As described in this prior post of a little less than a year ago, a bankruptcy judge in Pennsylvania last year wrote a cogent opinion that thoroughly reviewed – and trashed – the Skinner chapter 11 plan. Why ? Because the Skinner plan boiled down to keeping alive a corporate body that was financially dead unless someone clever could find an artificial means to cause the corporate body’s insurance policies to remain alive to generate cash for asbestos and other creditors. The corporate death had occurred without the debtor having paid even one asbestos claim prior to filing its chapter 11 petition. But, lawyers for asbestos claimants found a way to try to work around that little problem. To incentivize all creditors to favor asbestos recoveries and vote for a chapter plan, the plan proposed that 20% of all asbestos judgments would be paid to the non-asbestos creditors that otherwise would get nothing. In short, a "win-win" that would keep the corporate body alive for the benefit of all creditors, and would hurt only the insurance companies paying the judgments. So, the court rejected the plan as not possibly being in good faith and converted the case to a chapter 7 proceeding.
Happily, a friend just sent along a March 29 opinion in which the district court has now rejected the appeal pursued by the asbestos claimants. The affirming opinion, by Chief Judge Gary Lancaster, minces no words in explicitly affirming all the reasoning of the bankruptcy court, and rejecting the bona fides of the plan for all the reasons explained by the bankruptcy judge, including "collusion." The court also bluntly noted that the entire affair was even worse because it had generated some $ 2 million in legal and consulting fees for the bad faith plan. Who knows – maybe there will be a spring miracle and the US Trustee’s office will move to recoup the fees and costs wasted on a bad faith plan ?
Will the asbestos creditors in Skinner seek an appeal to the 3rd Circuit ? My belief is: no. Why ? Because the 3rd Circuit has under advisement an opinion in an asbestos bankruptcy case with facts not so very different. The case is commonly known as NARCO/GIT. The case is described in a prior post, and also in this post regarding 19 state attorney’s general opposing the plan. The facts in GIT are not exactly the same, but do involve creating far more claiming in bankruptcy than had ever happened in the real world of the tort system. IN the real world outside of bankruptcy. less than 200 silica claims before chapter 11, but then over 4,500 were filed in the chapter 11 case. Thus, it’s easy to see some parallels, and so one doubts the plaintiffs want to help the 3rd Circuit see other examples of the unseemly goings on in too many (but not all) of the asbestos chapter 11 cases. To make life easier for those on hand-held devices, set out below are two points from the prior post about the issues on appeal in GIT:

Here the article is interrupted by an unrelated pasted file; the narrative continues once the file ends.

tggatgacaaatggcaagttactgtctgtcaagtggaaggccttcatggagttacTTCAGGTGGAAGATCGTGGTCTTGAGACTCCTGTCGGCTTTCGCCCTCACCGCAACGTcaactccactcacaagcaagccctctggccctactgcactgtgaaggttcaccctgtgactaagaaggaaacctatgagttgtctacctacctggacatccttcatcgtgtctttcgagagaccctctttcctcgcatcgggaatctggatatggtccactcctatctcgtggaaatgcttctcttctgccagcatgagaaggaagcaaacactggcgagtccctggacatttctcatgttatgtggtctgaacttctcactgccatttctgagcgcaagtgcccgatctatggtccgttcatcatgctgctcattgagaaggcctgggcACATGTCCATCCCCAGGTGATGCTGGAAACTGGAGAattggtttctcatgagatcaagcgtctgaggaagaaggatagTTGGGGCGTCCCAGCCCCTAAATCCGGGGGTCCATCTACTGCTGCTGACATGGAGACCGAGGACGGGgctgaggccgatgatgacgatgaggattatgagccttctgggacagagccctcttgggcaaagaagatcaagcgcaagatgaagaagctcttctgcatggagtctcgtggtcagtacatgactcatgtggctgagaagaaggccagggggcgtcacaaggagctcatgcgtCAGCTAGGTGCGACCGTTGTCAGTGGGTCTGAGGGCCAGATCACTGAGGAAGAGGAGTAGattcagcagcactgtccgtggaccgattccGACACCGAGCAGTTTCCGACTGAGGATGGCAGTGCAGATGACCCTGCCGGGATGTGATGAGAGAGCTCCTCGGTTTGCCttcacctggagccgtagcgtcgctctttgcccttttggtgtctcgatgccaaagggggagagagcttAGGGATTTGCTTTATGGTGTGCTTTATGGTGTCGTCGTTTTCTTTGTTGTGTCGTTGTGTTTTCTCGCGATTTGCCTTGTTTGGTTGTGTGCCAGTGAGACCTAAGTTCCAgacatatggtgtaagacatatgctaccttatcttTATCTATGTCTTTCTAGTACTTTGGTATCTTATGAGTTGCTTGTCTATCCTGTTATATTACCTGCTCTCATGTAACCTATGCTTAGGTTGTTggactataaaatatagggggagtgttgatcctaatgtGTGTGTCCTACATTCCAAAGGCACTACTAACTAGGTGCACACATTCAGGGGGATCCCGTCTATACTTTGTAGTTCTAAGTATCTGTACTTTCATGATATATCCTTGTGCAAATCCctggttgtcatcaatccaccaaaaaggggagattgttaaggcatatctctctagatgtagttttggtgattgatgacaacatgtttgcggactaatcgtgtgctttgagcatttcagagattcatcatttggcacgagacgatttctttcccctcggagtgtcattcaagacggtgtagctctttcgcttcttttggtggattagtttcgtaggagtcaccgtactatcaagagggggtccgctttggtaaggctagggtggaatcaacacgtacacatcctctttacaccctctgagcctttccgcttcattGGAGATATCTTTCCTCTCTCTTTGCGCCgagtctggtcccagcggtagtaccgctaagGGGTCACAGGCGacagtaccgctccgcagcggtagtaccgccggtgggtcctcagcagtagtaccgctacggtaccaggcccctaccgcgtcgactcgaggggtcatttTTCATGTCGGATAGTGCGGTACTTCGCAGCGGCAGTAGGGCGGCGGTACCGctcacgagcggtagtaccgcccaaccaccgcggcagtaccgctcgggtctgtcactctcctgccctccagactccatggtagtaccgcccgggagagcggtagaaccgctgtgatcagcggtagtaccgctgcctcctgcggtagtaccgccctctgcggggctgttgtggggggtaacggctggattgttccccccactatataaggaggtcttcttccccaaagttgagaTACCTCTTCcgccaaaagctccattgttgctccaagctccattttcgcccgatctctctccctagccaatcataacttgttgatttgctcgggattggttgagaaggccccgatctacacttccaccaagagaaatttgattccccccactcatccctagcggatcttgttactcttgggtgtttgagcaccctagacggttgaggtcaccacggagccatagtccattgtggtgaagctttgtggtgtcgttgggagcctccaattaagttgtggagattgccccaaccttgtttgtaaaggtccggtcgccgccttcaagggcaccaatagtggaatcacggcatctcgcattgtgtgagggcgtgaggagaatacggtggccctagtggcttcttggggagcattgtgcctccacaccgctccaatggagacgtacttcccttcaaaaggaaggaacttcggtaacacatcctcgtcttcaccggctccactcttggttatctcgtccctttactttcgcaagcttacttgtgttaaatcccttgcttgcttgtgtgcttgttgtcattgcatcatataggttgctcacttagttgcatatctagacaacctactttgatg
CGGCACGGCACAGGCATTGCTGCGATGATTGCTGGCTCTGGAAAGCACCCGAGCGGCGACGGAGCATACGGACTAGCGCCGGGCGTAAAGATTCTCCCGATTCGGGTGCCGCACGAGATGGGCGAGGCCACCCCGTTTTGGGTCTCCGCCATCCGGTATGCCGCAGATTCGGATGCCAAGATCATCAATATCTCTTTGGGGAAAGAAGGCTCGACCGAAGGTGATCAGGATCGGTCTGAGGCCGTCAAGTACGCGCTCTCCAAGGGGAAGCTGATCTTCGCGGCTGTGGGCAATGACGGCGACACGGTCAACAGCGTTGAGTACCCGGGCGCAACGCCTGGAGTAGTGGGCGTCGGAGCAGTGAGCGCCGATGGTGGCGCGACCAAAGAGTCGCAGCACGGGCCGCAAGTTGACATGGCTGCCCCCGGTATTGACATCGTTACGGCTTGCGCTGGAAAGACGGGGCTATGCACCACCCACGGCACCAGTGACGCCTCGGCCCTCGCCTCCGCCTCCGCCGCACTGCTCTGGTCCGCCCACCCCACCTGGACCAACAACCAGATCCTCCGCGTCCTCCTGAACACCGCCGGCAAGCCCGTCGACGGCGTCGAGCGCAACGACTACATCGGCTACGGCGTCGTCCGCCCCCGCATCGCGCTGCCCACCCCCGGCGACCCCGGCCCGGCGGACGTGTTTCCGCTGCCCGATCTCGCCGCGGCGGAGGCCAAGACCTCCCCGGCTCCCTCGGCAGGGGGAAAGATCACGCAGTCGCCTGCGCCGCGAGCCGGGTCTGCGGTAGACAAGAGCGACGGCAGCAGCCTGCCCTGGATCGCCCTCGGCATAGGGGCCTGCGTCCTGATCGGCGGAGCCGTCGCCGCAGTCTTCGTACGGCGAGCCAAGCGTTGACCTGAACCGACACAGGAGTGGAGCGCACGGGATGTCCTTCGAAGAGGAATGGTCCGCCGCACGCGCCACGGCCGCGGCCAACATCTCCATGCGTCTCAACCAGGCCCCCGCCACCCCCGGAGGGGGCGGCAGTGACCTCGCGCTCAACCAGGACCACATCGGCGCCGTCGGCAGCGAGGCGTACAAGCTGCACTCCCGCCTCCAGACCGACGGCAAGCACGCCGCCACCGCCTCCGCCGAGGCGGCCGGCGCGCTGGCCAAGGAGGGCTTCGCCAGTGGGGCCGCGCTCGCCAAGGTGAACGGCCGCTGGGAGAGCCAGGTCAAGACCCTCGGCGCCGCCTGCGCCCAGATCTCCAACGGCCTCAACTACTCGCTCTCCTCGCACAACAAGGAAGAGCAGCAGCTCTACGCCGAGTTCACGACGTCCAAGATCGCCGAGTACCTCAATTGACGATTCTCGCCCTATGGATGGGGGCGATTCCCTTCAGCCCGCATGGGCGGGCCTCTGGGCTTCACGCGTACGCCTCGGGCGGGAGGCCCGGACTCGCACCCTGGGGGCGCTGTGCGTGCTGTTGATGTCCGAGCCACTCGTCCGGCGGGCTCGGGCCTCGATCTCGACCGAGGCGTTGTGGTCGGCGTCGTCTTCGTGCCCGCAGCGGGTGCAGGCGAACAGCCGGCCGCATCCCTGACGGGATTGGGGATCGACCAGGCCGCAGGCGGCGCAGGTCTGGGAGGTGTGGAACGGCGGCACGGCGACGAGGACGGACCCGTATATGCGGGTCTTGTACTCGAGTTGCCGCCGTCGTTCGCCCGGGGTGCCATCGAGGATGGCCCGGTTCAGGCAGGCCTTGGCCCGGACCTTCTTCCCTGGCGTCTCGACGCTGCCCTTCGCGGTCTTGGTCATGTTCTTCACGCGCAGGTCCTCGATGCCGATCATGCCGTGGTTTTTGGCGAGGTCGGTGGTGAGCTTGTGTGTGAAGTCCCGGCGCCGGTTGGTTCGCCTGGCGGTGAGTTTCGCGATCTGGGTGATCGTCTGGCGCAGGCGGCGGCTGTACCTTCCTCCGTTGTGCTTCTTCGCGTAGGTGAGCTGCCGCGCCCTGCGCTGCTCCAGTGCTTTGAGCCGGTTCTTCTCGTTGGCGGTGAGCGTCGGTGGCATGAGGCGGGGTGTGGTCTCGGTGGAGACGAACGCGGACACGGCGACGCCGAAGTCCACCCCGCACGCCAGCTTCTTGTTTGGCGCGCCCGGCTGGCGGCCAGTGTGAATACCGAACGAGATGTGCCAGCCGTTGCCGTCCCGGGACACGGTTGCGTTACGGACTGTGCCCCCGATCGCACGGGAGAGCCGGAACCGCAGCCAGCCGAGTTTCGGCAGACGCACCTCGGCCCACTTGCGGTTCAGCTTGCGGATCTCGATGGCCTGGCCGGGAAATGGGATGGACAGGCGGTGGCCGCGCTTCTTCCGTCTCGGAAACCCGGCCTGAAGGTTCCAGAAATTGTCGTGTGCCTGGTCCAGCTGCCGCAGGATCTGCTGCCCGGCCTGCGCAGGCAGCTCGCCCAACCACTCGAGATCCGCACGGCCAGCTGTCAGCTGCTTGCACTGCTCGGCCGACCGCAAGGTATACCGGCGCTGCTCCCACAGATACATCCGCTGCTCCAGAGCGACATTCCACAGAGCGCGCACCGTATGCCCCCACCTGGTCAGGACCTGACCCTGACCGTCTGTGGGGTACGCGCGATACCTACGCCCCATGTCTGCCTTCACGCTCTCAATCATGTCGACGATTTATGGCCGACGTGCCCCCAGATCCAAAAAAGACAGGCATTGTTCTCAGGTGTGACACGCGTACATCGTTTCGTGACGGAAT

"Second, Hartford points out that the "silica trust" is not funded by the debtor, and instead is to be funded only by monies paid out from some $ 500 million of GIT insurance policies that contain "asbestos exclusions." The asbestos exclusions render the policies unable to pay asbestos claims. Hartford Brief at 9-10. As Hartford argues, it certainly is illogical to argue in an asbestos bankruptcy that is "necessary" to resolve silica claims to be paid from insurance policies that can not be used to pay asbestos claims.
Third, Hartford contrasts silica claiming facts before the chapter 11 petition was filed to the silica claiming facts after the petition was filed. Prior to the petition, GIT had been sued in less than 200 silica cases, GIT had not paid out any money on silica claims, and its insurers had only paid out $ 312,000 for silica claims. Hartford Brief at 8. In contrast, after the petition was filed, silica claims were soon submitted in droves (over 4,500). As Hartford points out, the sudden spate of claims was a win-win for everyone but the insurers since the spate of claims gave GIT votes needed to approve its plan under section 524(g), and payments by the trust on the claims would over time generate money for claimants and their lawyers, with the claims judged by the trust under a limp "proof" standard. Hartford Brief at 9-14. Thus, everyone would be happy except the insurers called on to pay the silica claims after approval by the trust."